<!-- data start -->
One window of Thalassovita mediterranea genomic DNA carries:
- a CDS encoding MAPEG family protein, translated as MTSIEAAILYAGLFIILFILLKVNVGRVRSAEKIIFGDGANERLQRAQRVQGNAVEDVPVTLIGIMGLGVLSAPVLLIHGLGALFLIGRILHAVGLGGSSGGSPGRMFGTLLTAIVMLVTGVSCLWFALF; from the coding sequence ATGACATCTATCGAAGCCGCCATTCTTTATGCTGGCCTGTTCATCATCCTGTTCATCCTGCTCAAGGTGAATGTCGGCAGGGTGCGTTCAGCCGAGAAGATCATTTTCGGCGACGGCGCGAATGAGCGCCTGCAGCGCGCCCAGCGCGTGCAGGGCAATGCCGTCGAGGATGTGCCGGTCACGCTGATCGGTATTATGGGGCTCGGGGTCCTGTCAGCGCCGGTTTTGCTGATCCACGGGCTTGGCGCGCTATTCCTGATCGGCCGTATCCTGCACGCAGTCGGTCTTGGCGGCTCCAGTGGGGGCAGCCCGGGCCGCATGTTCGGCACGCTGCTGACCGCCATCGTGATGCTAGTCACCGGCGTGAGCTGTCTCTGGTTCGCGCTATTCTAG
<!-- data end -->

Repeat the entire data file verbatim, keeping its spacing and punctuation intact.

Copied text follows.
One window of Thalassovita mediterranea genomic DNA carries:
- a CDS encoding MAPEG family protein, translated as MTSIEAAILYAGLFIILFILLKVNVGRVRSAEKIIFGDGANERLQRAQRVQGNAVEDVPVTLIGIMGLGVLSAPVLLIHGLGALFLIGRILHAVGLGGSSGGSPGRMFGTLLTAIVMLVTGVSCLWFALF; from the coding sequence ATGACATCTATCGAAGCCGCCATTCTTTATGCTGGCCTGTTCATCATCCTGTTCATCCTGCTCAAGGTGAATGTCGGCAGGGTGCGTTCAGCCGAGAAGATCATTTTCGGCGACGGCGCGAATGAGCGCCTGCAGCGCGCCCAGCGCGTGCAGGGCAATGCCGTCGAGGATGTGCCGGTCACGCTGATCGGTATTATGGGGCTCGGGGTCCTGTCAGCGCCGGTTTTGCTGATCCACGGGCTTGGCGCGCTATTCCTGATCGGCCGTATCCTGCACGCAGTCGGTCTTGGCGGCTCCAGTGGGGGCAGCCCGGGCCGCATGTTCGGCACGCTGCTGACCGCCATCGTGATGCTAGTCACCGGCGTGAGCTGTCTCTGGTTCGCGCTATTCTAG